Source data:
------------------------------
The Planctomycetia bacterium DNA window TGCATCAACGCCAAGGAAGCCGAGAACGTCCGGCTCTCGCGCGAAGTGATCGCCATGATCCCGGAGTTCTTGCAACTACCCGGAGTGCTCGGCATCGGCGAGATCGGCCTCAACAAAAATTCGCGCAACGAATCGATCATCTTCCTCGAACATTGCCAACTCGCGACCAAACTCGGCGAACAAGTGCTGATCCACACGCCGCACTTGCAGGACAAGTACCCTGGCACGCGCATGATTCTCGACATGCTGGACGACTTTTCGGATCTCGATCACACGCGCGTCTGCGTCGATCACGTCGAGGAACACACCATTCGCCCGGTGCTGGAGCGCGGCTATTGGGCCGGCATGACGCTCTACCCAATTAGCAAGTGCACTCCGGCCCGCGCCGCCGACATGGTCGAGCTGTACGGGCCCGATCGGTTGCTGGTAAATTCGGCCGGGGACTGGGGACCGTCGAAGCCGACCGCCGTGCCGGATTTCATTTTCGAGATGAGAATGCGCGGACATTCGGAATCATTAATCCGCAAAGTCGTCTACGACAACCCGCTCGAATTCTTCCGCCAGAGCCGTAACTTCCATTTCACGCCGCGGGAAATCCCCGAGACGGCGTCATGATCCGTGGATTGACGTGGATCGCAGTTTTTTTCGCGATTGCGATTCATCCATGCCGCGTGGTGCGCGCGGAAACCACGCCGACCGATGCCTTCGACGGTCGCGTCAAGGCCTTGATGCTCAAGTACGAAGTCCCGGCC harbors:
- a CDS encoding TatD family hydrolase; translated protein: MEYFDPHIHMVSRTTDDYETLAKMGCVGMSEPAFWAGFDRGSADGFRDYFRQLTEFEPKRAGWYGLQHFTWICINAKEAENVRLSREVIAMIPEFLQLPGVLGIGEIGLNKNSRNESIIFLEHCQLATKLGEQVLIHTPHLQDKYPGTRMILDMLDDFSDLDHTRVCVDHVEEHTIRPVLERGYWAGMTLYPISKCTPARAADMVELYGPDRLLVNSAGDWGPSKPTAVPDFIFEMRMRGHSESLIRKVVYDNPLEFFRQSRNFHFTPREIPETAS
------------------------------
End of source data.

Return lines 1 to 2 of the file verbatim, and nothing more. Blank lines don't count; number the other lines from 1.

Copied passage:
The Planctomycetia bacterium DNA window TGCATCAACGCCAAGGAAGCCGAGAACGTCCGGCTCTCGCGCGAAGTGATCGCCATGATCCCGGAGTTCTTGCAACTACCCGGAGTGCTCGGCATCGGCGAGATCGGCCTCAACAAAAATTCGCGCAACGAATCGATCATCTTCCTCGAACATTGCCAACTCGCGACCAAACTCGGCGAACAAGTGCTGATCCACACGCCGCACTTGCAGGACAAGTACCCTGGCACGCGCATGATTCTCGACATGCTGGACGACTTTTCGGATCTCGATCACACGCGCGTCTGCGTCGATCACGTCGAGGAACACACCATTCGCCCGGTGCTGGAGCGCGGCTATTGGGCCGGCATGACGCTCTACCCAATTAGCAAGTGCACTCCGGCCCGCGCCGCCGACATGGTCGAGCTGTACGGGCCCGATCGGTTGCTGGTAAATTCGGCCGGGGACTGGGGACCGTCGAAGCCGACCGCCGTGCCGGATTTCATTTTCGAGATGAGAATGCGCGGACATTCGGAATCATTAATCCGCAAAGTCGTCTACGACAACCCGCTCGAATTCTTCCGCCAGAGCCGTAACTTCCATTTCACGCCGCGGGAAATCCCCGAGACGGCGTCATGATCCGTGGATTGACGTGGATCGCAGTTTTTTTCGCGATTGCGATTCATCCATGCCGCGTGGTGCGCGCGGAAACCACGCCGACCGATGCCTTCGACGGTCGCGTCAAGGCCTTGATGCTCAAGTACGAAGTCCCGGCC harbors:
- a CDS encoding TatD family hydrolase; translated protein: MEYFDPHIHMVSRTTDDYETLAKMGCVGMSEPAFWAGFDRGSADGFRDYFRQLTEFEPKRAGWYGLQHFTWICINAKEAENVRLSREVIAMIPEFLQLPGVLGIGEIGLNKNSRNESIIFLEHCQLATKLGEQVLIHTPHLQDKYPGTRMILDMLDDFSDLDHTRVCVDHVEEHTIRPVLERGYWAGMTLYPISKCTPARAADMVELYGPDRLLVNSAGDWGPSKPTAVPDFIFEMRMRGHSESLIRKVVYDNPLEFFRQSRNFHFTPREIPETAS